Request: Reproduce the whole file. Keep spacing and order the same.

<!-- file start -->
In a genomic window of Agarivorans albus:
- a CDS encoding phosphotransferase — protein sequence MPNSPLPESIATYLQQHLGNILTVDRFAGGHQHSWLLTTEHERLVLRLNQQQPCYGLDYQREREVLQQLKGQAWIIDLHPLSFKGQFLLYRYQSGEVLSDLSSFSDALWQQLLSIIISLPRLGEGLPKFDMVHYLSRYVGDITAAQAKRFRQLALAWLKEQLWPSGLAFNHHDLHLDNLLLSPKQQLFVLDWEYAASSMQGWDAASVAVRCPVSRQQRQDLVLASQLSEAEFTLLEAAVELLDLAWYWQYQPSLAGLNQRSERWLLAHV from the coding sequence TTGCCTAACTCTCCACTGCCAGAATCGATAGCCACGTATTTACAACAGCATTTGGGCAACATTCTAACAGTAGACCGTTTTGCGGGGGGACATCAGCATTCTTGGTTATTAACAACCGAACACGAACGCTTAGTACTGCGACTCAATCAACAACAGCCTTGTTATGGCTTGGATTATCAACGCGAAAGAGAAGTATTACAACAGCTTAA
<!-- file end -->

In a genomic window of Agarivorans albus:
- a CDS encoding phosphotransferase — protein sequence MPNSPLPESIATYLQQHLGNILTVDRFAGGHQHSWLLTTEHERLVLRLNQQQPCYGLDYQREREVLQQLKGQAWIIDLHPLSFKGQFLLYRYQSGEVLSDLSSFSDALWQQLLSIIISLPRLGEGLPKFDMVHYLSRYVGDITAAQAKRFRQLALAWLKEQLWPSGLAFNHHDLHLDNLLLSPKQQLFVLDWEYAASSMQGWDAASVAVRCPVSRQQRQDLVLASQLSEAEFTLLEAAVELLDLAWYWQYQPSLAGLNQRSERWLLAHV from the coding sequence TTGCCTAACTCTCCACTGCCAGAATCGATAGCCACGTATTTACAACAGCATTTGGGCAACATTCTAACAGTAGACCGTTTTGCGGGGGGACATCAGCATTCTTGGTTATTAACAACCGAACACGAACGCTTAGTACTGCGACTCAATCAACAACAGCCTTGTTATGGCTTGGATTATCAACGCGAAAGAGAAGTATTACAACAGCTTAA